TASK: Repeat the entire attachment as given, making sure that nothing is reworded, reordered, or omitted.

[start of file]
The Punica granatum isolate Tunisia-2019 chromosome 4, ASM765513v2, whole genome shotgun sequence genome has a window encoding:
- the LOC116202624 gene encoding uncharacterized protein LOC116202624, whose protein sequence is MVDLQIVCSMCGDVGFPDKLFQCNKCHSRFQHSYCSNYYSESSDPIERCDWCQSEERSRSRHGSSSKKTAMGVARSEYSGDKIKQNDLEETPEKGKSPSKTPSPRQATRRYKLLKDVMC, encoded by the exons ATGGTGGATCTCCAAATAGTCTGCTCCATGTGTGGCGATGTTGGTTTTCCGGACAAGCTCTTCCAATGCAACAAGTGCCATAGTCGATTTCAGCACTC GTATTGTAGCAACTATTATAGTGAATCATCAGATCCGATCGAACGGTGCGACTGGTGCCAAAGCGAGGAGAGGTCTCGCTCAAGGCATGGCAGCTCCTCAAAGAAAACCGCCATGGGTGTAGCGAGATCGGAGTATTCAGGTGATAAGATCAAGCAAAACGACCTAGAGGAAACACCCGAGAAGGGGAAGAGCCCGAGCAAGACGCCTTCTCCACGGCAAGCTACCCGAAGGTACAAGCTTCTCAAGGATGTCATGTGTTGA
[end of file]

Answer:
The Punica granatum isolate Tunisia-2019 chromosome 4, ASM765513v2, whole genome shotgun sequence genome has a window encoding:
- the LOC116202624 gene encoding uncharacterized protein LOC116202624, whose protein sequence is MVDLQIVCSMCGDVGFPDKLFQCNKCHSRFQHSYCSNYYSESSDPIERCDWCQSEERSRSRHGSSSKKTAMGVARSEYSGDKIKQNDLEETPEKGKSPSKTPSPRQATRRYKLLKDVMC, encoded by the exons ATGGTGGATCTCCAAATAGTCTGCTCCATGTGTGGCGATGTTGGTTTTCCGGACAAGCTCTTCCAATGCAACAAGTGCCATAGTCGATTTCAGCACTC GTATTGTAGCAACTATTATAGTGAATCATCAGATCCGATCGAACGGTGCGACTGGTGCCAAAGCGAGGAGAGGTCTCGCTCAAGGCATGGCAGCTCCTCAAAGAAAACCGCCATGGGTGTAGCGAGATCGGAGTATTCAGGTGATAAGATCAAGCAAAACGACCTAGAGGAAACACCCGAGAAGGGGAAGAGCCCGAGCAAGACGCCTTCTCCACGGCAAGCTACCCGAAGGTACAAGCTTCTCAAGGATGTCATGTGTTGA